Brown & Soft rots.
Brown or cubical rot.
Brown-rot fungi attack both cellulose and hemicellulose leaving the lignin mostly intact.
These fungi have very few hyphae and the initial attack is chemical involving hydrogen peroxide (H2O2) which
easily diffuses through the wood causing damage to areas remote from the fungus.
This is followed by the release of enzymes.
Brown-rot can be produced by treating wood with H2O2 alone.
The fibrous texture of the wood, due to cellulose, is lost early in the process.
As the wood dries it shrinks and breaks into roughly cube shaped pieces, brown or dark brown in colour due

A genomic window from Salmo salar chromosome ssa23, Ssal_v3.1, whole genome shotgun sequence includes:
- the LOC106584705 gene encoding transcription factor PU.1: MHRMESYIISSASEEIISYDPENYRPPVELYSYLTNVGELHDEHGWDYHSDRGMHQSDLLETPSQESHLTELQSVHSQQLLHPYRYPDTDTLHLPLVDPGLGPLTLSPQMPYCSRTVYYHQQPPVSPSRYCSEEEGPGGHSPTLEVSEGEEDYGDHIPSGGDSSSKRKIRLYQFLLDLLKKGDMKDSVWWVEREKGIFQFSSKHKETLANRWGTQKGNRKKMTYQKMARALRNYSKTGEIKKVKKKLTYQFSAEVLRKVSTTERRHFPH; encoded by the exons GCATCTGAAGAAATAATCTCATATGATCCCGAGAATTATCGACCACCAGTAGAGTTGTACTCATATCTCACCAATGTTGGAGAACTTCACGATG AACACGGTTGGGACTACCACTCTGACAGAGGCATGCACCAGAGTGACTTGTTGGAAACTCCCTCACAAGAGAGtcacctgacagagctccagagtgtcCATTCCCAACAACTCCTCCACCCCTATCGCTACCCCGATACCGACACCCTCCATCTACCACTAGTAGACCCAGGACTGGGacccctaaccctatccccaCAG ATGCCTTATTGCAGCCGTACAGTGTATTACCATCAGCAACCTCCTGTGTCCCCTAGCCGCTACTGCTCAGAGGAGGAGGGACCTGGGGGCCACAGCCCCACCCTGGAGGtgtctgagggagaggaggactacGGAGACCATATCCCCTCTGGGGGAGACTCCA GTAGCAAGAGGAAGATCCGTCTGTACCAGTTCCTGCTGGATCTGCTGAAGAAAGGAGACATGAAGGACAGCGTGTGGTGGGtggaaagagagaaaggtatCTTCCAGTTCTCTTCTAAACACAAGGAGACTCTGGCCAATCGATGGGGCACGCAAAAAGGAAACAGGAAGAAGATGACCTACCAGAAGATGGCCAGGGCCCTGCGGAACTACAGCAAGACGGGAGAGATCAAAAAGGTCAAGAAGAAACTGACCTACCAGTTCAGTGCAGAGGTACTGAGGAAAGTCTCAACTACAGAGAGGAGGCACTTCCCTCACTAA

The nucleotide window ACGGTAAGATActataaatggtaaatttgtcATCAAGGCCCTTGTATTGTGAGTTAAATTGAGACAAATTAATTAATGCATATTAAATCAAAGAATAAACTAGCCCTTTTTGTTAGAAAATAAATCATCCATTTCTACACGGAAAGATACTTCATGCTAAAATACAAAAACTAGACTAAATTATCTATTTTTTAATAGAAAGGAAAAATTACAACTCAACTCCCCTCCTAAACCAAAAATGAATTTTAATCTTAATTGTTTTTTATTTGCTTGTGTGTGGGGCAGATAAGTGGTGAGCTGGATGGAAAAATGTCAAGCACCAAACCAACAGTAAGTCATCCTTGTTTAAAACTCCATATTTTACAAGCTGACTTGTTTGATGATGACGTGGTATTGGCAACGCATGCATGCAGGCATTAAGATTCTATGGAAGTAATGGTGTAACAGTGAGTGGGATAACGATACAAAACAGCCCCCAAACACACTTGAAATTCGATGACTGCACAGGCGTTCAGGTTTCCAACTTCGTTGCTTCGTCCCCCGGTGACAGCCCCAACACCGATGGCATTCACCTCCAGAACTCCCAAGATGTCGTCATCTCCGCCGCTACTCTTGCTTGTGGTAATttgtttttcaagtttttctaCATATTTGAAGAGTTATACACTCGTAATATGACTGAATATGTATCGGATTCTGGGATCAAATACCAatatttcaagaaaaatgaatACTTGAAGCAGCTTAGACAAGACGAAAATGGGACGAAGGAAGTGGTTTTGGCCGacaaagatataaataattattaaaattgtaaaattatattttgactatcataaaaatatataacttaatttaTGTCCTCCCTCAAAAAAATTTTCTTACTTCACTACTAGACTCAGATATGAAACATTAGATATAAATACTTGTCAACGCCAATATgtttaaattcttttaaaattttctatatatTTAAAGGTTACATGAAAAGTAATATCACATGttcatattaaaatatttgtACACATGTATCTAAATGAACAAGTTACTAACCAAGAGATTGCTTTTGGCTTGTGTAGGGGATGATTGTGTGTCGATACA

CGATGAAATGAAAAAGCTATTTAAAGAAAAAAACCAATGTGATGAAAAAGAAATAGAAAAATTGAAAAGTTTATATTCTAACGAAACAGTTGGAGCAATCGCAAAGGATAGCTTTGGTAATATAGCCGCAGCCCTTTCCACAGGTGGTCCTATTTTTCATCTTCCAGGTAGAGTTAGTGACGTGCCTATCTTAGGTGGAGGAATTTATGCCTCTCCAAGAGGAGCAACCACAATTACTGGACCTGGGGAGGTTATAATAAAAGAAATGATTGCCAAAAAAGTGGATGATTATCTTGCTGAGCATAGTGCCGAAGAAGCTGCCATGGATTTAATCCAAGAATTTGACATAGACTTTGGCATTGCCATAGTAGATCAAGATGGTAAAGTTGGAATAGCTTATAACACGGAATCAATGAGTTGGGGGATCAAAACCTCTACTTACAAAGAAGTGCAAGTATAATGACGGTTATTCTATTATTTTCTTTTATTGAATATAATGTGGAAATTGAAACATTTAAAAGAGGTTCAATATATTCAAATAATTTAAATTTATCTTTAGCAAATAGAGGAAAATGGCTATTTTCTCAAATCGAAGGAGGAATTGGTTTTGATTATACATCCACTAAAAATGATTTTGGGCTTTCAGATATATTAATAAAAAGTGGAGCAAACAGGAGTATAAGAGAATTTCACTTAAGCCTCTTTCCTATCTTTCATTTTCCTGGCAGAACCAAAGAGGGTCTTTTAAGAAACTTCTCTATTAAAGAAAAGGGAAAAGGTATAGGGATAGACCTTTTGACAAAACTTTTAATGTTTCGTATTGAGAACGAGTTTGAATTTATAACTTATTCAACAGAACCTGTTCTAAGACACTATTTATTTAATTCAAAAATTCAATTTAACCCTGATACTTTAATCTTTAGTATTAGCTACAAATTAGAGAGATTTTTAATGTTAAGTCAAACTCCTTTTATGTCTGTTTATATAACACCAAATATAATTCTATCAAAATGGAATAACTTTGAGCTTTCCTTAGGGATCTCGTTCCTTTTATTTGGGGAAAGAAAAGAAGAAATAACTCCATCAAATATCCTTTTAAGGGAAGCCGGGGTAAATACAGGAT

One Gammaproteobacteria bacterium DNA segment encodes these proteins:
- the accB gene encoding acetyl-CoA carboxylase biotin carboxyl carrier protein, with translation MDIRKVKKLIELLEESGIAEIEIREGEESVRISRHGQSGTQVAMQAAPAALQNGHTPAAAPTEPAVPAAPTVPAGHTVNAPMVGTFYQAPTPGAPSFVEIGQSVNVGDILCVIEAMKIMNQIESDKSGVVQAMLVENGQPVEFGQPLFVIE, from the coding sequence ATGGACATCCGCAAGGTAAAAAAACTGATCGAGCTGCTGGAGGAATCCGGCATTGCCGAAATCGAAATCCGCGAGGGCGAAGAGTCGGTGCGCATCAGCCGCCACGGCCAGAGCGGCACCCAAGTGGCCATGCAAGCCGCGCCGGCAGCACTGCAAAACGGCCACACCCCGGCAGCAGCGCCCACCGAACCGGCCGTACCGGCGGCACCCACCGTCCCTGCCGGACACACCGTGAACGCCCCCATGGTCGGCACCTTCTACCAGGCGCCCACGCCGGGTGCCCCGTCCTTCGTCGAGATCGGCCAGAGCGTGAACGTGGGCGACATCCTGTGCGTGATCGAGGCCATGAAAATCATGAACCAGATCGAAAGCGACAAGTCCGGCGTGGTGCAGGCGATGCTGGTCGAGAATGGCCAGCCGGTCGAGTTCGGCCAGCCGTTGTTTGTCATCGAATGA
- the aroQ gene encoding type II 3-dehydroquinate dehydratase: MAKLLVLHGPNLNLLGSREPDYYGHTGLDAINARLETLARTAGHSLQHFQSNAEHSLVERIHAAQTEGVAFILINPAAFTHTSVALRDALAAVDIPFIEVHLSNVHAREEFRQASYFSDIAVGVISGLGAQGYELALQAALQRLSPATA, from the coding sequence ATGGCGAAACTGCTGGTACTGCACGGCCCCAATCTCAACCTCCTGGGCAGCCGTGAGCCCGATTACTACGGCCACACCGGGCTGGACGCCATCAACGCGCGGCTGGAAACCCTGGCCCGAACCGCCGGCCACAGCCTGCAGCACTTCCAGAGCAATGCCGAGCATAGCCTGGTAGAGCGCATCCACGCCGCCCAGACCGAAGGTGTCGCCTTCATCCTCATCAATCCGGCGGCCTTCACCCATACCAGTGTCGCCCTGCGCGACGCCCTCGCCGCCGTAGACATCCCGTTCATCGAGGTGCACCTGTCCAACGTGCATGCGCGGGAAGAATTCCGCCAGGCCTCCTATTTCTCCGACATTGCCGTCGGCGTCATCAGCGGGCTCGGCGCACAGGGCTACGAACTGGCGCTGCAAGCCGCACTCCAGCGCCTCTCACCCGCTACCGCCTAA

to the remaining lignin. It then crumbles easily.
Most brown-rot fungi are Basidiomycetes, frequently the polypores which form leathery brackets or shelves.
Common genera include Schizophyllum and Fomes.
Soft rots are caused by both fungi (Ascomycetes) and bacteria.
The fungi produce cellulase which attacks cellulose and hemicellulose causing microscopic cavities in the cell walls.
The enzymes only affect areas where there are hyphae, usually on the surface, and with little effect on lignin.
The wood may become brown with cracking patterns like brown-rot or it may have a bleached look.
They grow more slowly than the other wood-rots and do not affect living trees.